• Tasks 9 and 10 are harder for FP as the question is not immediately before the feedback.

  • Combining RBI and FP ameliorates the failings of each, yielding the best overall results.

One of the most interesting aspects of our results is that FP works at all without any rewards. In Task 2 it does not even “know” the difference between words like “yes” or “’correct” vs. words like “wrong” or “incorrect”, so why should it tend to predict actions that lead to a response like “yes, that’s right”? This is because there is a natural coherence to predicting true answers that leads to greater accuracy in forward prediction. That is, you cannot predict a “right” or “wrong” response from the teacher if you don’t know what the right answer is. In our experiments our policies sample negative answers equally, which may make learning simpler. We thus conducted an experiment on Task 2 (positive and negative feedback) of the bAbI dataset with a much more biased policy: it is the same as except when the policy predicts incorrectly there is probability 0.5 of choosing a random guess as before, and 0.5 of choosing the fixed answer bathroom. In this case the FP method obtains 68% accuracy showing the method still works in this regime, although not as well as before.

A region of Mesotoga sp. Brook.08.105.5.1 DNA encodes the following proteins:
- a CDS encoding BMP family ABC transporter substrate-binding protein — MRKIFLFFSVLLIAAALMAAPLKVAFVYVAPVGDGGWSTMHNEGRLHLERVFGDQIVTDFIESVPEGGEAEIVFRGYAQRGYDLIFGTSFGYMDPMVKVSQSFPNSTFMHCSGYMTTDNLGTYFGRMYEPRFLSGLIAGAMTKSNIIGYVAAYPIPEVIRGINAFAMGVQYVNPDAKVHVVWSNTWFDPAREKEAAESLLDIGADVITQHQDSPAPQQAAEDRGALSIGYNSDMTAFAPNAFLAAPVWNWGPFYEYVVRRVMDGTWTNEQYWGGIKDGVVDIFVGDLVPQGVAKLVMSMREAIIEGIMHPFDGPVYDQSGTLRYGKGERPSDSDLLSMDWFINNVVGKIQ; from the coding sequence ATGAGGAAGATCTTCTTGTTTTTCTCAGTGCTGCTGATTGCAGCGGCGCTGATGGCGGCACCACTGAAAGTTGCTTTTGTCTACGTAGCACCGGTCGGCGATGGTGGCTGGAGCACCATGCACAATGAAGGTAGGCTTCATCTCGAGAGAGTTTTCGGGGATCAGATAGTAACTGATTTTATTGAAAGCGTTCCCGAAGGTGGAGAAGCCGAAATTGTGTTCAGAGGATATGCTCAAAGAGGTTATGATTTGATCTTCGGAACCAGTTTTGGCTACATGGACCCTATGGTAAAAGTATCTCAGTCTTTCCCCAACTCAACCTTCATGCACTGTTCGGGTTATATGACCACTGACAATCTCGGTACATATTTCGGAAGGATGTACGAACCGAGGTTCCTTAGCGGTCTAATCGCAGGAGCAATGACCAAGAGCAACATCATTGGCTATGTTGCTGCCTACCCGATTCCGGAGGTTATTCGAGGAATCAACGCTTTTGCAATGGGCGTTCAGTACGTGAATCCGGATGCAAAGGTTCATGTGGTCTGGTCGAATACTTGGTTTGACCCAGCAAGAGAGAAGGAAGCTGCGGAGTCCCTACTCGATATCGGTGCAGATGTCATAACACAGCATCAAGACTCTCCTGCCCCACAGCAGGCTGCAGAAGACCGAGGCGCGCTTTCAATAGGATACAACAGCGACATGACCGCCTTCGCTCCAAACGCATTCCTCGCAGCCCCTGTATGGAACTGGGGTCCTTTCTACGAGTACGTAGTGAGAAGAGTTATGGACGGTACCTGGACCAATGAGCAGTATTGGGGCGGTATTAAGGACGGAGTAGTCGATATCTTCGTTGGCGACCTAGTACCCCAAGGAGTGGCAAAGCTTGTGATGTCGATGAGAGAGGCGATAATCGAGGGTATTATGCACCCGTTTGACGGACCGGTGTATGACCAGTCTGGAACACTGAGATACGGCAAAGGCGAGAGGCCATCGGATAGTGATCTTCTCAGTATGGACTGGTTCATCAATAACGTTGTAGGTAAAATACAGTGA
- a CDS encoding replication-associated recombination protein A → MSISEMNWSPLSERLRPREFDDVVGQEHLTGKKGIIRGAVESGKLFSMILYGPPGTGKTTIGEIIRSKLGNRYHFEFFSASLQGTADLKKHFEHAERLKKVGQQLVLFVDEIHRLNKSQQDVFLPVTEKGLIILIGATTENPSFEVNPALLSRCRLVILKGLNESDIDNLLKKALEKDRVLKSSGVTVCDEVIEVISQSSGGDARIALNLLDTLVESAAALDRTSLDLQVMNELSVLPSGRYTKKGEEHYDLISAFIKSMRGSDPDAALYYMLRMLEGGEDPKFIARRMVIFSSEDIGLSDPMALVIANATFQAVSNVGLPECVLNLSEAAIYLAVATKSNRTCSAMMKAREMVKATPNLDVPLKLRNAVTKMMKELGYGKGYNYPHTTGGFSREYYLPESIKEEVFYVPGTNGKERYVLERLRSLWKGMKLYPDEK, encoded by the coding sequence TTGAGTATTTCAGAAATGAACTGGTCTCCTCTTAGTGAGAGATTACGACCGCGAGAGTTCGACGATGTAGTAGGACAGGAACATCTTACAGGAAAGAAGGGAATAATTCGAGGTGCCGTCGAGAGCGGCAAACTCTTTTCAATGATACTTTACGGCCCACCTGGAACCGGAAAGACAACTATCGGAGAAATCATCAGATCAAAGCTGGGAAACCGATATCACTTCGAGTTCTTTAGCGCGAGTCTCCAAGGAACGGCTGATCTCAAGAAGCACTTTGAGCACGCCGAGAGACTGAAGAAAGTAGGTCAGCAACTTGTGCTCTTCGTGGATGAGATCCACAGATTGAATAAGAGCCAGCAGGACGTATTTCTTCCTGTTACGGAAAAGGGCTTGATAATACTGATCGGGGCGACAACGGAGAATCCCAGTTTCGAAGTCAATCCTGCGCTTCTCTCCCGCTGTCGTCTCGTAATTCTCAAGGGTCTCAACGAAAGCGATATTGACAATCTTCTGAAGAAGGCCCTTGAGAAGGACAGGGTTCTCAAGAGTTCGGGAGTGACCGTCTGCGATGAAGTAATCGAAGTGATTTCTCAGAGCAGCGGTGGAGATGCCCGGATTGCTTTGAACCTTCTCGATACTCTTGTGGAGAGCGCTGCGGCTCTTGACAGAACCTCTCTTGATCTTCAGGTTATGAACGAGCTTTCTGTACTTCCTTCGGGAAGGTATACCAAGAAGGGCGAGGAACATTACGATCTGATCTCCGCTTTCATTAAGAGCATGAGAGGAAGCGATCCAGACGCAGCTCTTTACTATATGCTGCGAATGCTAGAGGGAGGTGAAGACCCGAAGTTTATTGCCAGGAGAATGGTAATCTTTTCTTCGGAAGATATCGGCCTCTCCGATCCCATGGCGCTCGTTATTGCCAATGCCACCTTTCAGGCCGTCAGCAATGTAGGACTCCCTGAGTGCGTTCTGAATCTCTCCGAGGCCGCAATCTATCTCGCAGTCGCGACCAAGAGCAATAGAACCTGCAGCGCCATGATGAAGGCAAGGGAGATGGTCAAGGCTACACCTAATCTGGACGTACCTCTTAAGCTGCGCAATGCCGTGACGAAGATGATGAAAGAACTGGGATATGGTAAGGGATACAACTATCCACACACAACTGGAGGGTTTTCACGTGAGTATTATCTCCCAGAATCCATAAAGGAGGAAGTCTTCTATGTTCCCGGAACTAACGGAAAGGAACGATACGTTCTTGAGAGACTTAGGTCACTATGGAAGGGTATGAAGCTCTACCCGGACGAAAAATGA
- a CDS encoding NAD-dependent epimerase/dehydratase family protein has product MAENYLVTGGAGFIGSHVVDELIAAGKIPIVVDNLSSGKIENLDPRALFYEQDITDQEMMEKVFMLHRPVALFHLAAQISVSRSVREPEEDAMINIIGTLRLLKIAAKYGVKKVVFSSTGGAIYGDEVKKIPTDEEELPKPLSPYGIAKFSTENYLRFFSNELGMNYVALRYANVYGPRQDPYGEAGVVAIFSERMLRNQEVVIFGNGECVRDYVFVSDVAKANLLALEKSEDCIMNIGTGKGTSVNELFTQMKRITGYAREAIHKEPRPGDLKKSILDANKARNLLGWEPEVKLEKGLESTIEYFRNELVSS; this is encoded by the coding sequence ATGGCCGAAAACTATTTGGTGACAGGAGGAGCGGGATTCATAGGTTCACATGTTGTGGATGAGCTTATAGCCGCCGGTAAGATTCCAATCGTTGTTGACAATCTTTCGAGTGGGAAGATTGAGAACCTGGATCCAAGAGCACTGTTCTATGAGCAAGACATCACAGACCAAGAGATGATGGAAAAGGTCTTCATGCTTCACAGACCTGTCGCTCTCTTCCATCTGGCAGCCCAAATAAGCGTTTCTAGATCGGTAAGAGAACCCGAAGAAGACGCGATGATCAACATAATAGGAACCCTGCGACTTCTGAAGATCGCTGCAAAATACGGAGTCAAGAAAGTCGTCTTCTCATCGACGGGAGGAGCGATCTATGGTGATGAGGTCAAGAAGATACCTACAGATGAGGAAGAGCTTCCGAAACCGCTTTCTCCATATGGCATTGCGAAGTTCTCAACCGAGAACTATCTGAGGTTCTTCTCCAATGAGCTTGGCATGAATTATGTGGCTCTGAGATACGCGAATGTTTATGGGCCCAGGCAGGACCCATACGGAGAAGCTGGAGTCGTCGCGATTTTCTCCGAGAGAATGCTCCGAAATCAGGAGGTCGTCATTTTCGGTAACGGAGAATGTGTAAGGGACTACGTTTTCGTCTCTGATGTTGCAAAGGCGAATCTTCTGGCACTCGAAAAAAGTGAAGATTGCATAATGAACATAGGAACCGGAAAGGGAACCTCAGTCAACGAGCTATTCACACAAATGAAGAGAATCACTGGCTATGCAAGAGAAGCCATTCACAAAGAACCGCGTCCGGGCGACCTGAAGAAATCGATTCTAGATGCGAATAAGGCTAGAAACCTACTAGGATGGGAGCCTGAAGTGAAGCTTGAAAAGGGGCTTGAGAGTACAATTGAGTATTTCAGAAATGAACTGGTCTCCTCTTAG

6 Conclusion

We have presented a set of evaluation datasets and models for dialog-based language learning. The ultimate goal of this line of research is to move towards a learner capable of talking to humans, such that humans are able to effectively teach it during dialog. We believe the dialog-based language learning approach we described is a small step towards that goal.

This paper only studies some restricted types of feedback, namely positive feedback and corrections of various types. However, potentially any reply in a dialog can be seen as feedback, and should be useful for learning. It should be studied if forward prediction, and the other approaches we tried, work there too. Future work should also develop further evaluation methodologies to test how the models we presented here, and new ones, work in those settings, e.g. in more complex settings where actions that are made lead to long-term changes in the environment and delayed rewards, i.e. extending to the reinforcement learning setting. Finally, dialog-based feedback could also be used as a medium to learn non-dialog based skills, e.g. natural language dialog for completing visual or physical tasks.


We thank Arthur Szlam, Y-Lan Boureau, Marc’Aurelio Ranzato, Ronan Collobert, Michael Auli, David Grangier, Alexander Miller, Sumit Chopra, Antoine Bordes and Leon Bottou for helpful discussions and feedback, and the Facebook AI Research team in general for supporting this work.